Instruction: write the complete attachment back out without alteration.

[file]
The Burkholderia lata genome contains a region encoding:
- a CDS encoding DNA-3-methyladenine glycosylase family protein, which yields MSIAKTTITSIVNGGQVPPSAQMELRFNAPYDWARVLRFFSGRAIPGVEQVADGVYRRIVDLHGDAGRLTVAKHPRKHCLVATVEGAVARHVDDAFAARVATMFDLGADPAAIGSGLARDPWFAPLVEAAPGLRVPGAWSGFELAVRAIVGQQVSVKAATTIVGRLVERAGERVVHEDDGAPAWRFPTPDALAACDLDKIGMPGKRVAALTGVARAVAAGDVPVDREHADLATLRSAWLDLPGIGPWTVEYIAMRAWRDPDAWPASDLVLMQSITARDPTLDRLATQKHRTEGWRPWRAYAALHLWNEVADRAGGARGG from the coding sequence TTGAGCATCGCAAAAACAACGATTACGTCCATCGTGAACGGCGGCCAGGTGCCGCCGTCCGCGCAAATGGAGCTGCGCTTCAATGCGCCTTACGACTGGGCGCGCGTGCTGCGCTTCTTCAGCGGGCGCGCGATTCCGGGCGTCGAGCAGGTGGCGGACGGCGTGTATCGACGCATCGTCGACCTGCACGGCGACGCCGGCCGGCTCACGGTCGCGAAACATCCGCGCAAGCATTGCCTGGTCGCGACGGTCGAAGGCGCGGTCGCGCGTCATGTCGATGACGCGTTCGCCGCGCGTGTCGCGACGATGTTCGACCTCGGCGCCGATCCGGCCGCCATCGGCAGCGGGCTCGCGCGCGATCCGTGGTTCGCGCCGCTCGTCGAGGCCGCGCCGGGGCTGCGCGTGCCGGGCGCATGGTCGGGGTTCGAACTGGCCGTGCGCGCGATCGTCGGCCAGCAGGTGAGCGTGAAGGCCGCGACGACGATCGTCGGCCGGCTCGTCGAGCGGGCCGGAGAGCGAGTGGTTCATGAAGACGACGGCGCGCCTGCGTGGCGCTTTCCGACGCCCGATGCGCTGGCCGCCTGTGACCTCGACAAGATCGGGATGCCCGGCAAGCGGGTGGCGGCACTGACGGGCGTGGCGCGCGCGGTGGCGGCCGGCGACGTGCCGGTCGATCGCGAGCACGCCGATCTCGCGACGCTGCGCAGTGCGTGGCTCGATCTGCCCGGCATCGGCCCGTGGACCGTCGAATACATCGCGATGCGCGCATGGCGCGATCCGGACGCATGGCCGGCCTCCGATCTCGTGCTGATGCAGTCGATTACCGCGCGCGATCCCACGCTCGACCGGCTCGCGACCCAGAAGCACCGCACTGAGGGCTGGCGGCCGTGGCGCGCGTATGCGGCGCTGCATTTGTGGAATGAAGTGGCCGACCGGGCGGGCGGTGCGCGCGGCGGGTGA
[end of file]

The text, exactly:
The Burkholderia lata genome contains a region encoding:
- a CDS encoding DNA-3-methyladenine glycosylase family protein, which yields MSIAKTTITSIVNGGQVPPSAQMELRFNAPYDWARVLRFFSGRAIPGVEQVADGVYRRIVDLHGDAGRLTVAKHPRKHCLVATVEGAVARHVDDAFAARVATMFDLGADPAAIGSGLARDPWFAPLVEAAPGLRVPGAWSGFELAVRAIVGQQVSVKAATTIVGRLVERAGERVVHEDDGAPAWRFPTPDALAACDLDKIGMPGKRVAALTGVARAVAAGDVPVDREHADLATLRSAWLDLPGIGPWTVEYIAMRAWRDPDAWPASDLVLMQSITARDPTLDRLATQKHRTEGWRPWRAYAALHLWNEVADRAGGARGG from the coding sequence TTGAGCATCGCAAAAACAACGATTACGTCCATCGTGAACGGCGGCCAGGTGCCGCCGTCCGCGCAAATGGAGCTGCGCTTCAATGCGCCTTACGACTGGGCGCGCGTGCTGCGCTTCTTCAGCGGGCGCGCGATTCCGGGCGTCGAGCAGGTGGCGGACGGCGTGTATCGACGCATCGTCGACCTGCACGGCGACGCCGGCCGGCTCACGGTCGCGAAACATCCGCGCAAGCATTGCCTGGTCGCGACGGTCGAAGGCGCGGTCGCGCGTCATGTCGATGACGCGTTCGCCGCGCGTGTCGCGACGATGTTCGACCTCGGCGCCGATCCGGCCGCCATCGGCAGCGGGCTCGCGCGCGATCCGTGGTTCGCGCCGCTCGTCGAGGCCGCGCCGGGGCTGCGCGTGCCGGGCGCATGGTCGGGGTTCGAACTGGCCGTGCGCGCGATCGTCGGCCAGCAGGTGAGCGTGAAGGCCGCGACGACGATCGTCGGCCGGCTCGTCGAGCGGGCCGGAGAGCGAGTGGTTCATGAAGACGACGGCGCGCCTGCGTGGCGCTTTCCGACGCCCGATGCGCTGGCCGCCTGTGACCTCGACAAGATCGGGATGCCCGGCAAGCGGGTGGCGGCACTGACGGGCGTGGCGCGCGCGGTGGCGGCCGGCGACGTGCCGGTCGATCGCGAGCACGCCGATCTCGCGACGCTGCGCAGTGCGTGGCTCGATCTGCCCGGCATCGGCCCGTGGACCGTCGAATACATCGCGATGCGCGCATGGCGCGATCCGGACGCATGGCCGGCCTCCGATCTCGTGCTGATGCAGTCGATTACCGCGCGCGATCCCACGCTCGACCGGCTCGCGACCCAGAAGCACCGCACTGAGGGCTGGCGGCCGTGGCGCGCGTATGCGGCGCTGCATTTGTGGAATGAAGTGGCCGACCGGGCGGGCGGTGCGCGCGGCGGGTGA